Thai calendar Wikipedia disambiguation page

In Thailand, two main calendar systems are used alongside each other: the Thai solar calendar, based on the Gregorian calendar, used for official and most day-to-day purposes, and the Thai lunar calendar, used for traditional events and Buddhist religious practices.

Saura term found in Indian religions, and it connotes "sun" (Surya) or anything "solar"-related

Saura is a term found in Indian religions, and it connotes "sun" (Surya) or anything "solar"-related.

The Burmese calendar is a lunisolar calendar in which the months are based on lunar months and years are based on sidereal years. The calendar is largely based on an older version of the Hindu calendar, though unlike the Indian systems, it employs a version of the Metonic cycle. The calendar therefore has to reconcile the sidereal years of the Hindu calendar with the Metonic cycle's near tropical years by adding intercalary months and days at irregular intervals.

Chinese zodiac system that assigns an animal to each year in a repeating twelve-year cycle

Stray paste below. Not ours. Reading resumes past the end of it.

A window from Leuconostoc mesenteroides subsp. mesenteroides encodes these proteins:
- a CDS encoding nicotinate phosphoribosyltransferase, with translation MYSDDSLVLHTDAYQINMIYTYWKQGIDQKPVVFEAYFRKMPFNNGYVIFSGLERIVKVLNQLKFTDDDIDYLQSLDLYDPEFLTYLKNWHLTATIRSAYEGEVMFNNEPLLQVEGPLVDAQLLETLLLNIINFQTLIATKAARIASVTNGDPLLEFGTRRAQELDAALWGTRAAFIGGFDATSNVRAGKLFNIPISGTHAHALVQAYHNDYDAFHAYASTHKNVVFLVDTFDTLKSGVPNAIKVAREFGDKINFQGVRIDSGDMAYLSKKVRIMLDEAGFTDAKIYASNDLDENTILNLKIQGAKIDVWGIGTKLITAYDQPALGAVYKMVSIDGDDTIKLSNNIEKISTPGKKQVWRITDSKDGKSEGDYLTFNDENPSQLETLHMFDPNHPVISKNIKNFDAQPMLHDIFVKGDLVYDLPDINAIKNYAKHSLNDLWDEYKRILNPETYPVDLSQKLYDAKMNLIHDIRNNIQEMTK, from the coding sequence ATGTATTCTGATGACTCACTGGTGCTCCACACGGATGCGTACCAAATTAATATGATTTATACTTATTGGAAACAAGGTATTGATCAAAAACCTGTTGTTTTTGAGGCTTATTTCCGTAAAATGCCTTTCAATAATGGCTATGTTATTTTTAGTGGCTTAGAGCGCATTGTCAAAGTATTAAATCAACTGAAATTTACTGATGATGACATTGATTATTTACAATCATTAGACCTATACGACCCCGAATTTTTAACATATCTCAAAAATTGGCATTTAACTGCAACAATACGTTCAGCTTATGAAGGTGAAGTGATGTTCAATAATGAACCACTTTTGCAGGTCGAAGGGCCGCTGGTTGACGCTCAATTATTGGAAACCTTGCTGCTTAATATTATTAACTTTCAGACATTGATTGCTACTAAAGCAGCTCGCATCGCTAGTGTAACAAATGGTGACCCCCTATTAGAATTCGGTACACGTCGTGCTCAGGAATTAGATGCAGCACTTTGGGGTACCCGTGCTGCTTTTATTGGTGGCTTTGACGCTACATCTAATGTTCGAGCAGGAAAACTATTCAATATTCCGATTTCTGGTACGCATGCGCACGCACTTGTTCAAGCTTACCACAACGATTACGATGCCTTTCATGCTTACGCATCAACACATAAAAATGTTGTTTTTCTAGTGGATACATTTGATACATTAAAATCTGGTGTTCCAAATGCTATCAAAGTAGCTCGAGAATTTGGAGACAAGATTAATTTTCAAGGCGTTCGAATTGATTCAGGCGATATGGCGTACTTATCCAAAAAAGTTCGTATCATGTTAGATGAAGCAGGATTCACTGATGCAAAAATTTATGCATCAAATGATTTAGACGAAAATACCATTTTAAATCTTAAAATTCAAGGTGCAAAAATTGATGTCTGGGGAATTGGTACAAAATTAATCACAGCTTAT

The Chinese zodiac is a classification scheme that assigns an animal and its reputed attributes to each year in a repeating 12-year cycle. The 12-year cycle is an approximation to the 11.85-year orbital period of Jupiter. Based in China, the zodiac and its variations remain popular in many Asian countries and regions, such as Japan, Korea, Vietnam, Cambodia, and Thailand.

Songkran Wikipedia disambiguation page

Songkran is a term derived from the Sanskrit word, saṅkrānti and used to refer to the traditional New Year celebrated in Thailand, Laos, Cambodia, Myanmar, Sri Lanka, parts of northeast India, parts of Vietnam and Xishuangbanna, China. It begins when the sun transits the constellation of Aries, the first astrological sign in the Zodiac, as reckoned by sidereal astrology. It is related to the equivalent Hindu calendar-based New Year festivals in most parts of South Asia which are collectively referred to as Mesha Sankranti.

Siṃha is one of the twelve months in the Indian solar calendar.

Kanyā is one of the twelve months in the Indian solar calendar.

Mesha Sankranti

Mesha Sankranti refers to the first day of the solar cycle year, that is the solar New Year in the Hindu luni-solar calendar. The Hindu calendar also has a lunar new year, which is religiously more significant, and falls on different dates in the Amanta and Purinamanta systems prevalent across the Indian subcontinent. The solar cycle year is significant in Oriya,Punjabi ,Malayalam,Tamil and Bengali calendars.